The recent clashes in Ain al-Hilweh underline the attempts of the more pragmatic Palestinian factions to crack down on radical elements in the camp. Formed in 2015, the Palestinian Joint Security Force in Ain al-Hilweh includes 17 armed factions; some of those include Fatah, the PLO, the Palestinian National Security Forces, Hamas, the Islamic Jihad, the DFLP, Osbat al-Ansar, Ansar Allah, the Popular Front for the Liberation of Palestine and the People’s Party. The coalition aims to curtail security problems in the camp to avoid the unfortunate experience of the Palestinian camp Nahr al-Bared, which was destroyed in 2007 after extensive fighting between Fatah al-Islam and the Lebanese army.
Interestingly, older jihadi organizations such as Osbat al-Ansar have increasingly taken on the role of mediators. Osbat al-Ansar has gradually abandoned its violent behavior over the last few years. The organization has been crippled by its loss of followers to more extreme groups like al-Shabab al-Muslim. Since then, Osbat al-Ansar has attempted to manage disputes with the more radical Jund al-Sham and Fatah al-Islam.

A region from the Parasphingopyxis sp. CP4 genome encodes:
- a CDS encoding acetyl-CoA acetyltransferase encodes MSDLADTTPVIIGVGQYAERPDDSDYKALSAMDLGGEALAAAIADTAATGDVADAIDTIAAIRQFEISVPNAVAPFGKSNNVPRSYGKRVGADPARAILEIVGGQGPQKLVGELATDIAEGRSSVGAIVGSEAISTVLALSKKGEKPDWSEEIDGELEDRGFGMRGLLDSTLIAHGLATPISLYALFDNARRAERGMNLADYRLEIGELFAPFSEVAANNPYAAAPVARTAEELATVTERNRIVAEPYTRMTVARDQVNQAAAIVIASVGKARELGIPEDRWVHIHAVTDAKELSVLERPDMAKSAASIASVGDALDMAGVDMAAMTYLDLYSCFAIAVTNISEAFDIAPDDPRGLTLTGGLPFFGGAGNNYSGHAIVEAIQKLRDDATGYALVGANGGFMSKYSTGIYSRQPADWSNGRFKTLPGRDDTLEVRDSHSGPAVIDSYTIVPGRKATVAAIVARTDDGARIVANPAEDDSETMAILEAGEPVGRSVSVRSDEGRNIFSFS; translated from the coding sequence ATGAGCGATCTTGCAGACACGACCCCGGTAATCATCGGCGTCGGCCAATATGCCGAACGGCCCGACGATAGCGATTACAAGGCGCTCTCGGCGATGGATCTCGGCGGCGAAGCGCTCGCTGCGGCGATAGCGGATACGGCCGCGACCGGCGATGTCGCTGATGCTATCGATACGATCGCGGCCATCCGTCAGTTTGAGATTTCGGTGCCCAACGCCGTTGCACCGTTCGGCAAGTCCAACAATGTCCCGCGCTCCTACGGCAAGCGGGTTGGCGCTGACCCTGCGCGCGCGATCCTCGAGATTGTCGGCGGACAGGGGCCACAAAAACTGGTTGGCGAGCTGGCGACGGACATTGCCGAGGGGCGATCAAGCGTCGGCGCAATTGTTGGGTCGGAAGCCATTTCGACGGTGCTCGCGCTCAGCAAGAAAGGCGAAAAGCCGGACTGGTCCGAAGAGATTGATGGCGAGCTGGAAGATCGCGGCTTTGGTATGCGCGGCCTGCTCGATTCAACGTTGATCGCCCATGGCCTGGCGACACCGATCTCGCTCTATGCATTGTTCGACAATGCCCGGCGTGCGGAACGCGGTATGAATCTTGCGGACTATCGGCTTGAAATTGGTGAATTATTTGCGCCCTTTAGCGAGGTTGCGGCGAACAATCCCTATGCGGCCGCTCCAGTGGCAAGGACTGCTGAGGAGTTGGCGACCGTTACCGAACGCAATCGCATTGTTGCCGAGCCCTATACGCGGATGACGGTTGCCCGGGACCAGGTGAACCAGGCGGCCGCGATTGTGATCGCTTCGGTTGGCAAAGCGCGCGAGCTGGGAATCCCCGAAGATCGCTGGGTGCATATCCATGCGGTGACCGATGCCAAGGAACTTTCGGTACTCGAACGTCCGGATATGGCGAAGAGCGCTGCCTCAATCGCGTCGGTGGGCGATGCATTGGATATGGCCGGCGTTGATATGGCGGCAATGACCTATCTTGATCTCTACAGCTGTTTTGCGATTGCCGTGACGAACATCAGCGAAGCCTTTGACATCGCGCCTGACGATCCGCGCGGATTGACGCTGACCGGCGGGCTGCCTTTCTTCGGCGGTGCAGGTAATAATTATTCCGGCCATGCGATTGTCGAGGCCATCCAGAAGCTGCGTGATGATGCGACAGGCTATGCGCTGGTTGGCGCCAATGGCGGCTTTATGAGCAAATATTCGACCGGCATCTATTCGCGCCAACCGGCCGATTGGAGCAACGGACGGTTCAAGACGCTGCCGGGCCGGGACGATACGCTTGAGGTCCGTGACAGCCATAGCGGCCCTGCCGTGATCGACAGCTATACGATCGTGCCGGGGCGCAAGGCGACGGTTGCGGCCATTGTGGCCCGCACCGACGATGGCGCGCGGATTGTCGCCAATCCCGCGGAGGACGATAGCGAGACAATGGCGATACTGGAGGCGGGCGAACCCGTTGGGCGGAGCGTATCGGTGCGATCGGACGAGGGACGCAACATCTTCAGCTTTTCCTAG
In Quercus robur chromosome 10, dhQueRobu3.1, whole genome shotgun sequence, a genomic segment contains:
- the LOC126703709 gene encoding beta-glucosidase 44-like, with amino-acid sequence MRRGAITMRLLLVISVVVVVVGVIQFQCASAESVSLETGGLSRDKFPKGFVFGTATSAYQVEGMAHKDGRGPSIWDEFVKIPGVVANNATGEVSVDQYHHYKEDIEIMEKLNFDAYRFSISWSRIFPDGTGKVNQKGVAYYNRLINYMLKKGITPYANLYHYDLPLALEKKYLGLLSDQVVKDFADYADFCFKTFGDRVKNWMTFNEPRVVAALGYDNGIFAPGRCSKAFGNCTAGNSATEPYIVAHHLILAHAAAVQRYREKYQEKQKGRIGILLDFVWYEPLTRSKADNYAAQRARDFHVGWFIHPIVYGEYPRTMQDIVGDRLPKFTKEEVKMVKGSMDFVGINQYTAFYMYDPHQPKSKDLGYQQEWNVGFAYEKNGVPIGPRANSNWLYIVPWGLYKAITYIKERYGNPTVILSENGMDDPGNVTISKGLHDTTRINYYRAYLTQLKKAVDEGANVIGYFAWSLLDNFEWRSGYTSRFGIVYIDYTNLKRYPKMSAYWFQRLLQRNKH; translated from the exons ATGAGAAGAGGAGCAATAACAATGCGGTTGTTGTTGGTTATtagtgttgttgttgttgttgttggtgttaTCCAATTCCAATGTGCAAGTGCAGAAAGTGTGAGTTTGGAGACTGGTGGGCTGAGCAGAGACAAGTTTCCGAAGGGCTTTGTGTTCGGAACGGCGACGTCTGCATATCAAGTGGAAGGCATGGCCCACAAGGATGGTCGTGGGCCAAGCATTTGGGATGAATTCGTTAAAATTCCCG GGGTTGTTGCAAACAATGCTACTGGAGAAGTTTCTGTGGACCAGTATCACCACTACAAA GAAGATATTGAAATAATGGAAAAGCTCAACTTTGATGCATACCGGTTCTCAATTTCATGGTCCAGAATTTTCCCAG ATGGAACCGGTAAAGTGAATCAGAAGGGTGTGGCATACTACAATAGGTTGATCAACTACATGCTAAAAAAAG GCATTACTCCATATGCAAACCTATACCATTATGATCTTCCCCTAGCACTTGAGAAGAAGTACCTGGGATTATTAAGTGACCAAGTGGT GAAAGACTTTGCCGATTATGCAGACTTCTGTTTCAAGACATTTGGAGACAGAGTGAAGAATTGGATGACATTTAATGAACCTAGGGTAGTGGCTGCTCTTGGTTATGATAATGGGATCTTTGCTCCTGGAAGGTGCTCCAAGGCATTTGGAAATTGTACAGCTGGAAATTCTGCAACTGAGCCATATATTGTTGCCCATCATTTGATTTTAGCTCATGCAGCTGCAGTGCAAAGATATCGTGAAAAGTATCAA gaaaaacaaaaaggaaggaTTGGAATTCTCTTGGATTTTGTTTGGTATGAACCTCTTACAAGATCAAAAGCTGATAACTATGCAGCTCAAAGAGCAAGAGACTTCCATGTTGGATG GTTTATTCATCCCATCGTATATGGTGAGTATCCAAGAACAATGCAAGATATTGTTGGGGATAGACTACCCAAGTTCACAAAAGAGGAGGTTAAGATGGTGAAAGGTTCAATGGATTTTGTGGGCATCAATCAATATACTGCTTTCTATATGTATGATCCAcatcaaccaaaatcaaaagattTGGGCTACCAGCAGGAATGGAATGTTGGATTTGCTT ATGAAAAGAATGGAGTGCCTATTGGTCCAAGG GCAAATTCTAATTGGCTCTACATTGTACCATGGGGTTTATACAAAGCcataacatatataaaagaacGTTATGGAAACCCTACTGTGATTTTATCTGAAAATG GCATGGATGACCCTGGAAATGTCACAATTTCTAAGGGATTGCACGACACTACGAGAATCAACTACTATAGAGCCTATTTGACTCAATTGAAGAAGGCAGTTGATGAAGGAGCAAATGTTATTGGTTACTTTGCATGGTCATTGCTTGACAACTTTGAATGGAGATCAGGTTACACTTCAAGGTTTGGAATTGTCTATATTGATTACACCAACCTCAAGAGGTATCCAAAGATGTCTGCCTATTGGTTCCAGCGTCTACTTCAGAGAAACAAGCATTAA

Members of those last two groups have been victims of a series of mysterious killings in Ain al-Hilweh since 2007. Sources in the camp affiliated with Islamic groups attribute the killings to rogue elements in Fatah.
Several arrests have also drawn public attention to Palestinian camps. In January 2013, the Lebanese army killed a Palestinian member of the Abdullah Azzam Brigades, which claimed responsibility for the Iranian Embassy bombing in 2013. The brigades’ late leader, Majed al-Majed, was reportedly based in Ain al-Hilweh before traveling to Qalamoun, Syria, to pledge allegiance to Hayat Tahrir al-Sham's leader, Abu Mohammed al-Golani. Lebanese army intelligence arrested Majed upon his return to Lebanon, where he died in army custody. Another Ain al-Hilweh resident, Naim Abbas, was arrested after being linked to attacks on Beirut's southern suburbs.
Ain al-Hilweh’s flirtation with jihad and violence will not end with a cease-fire with Palestinian factions. Without the disarmament of factions and the arrest of jihadis in the camp, this latest round of fights may only be one of many to come.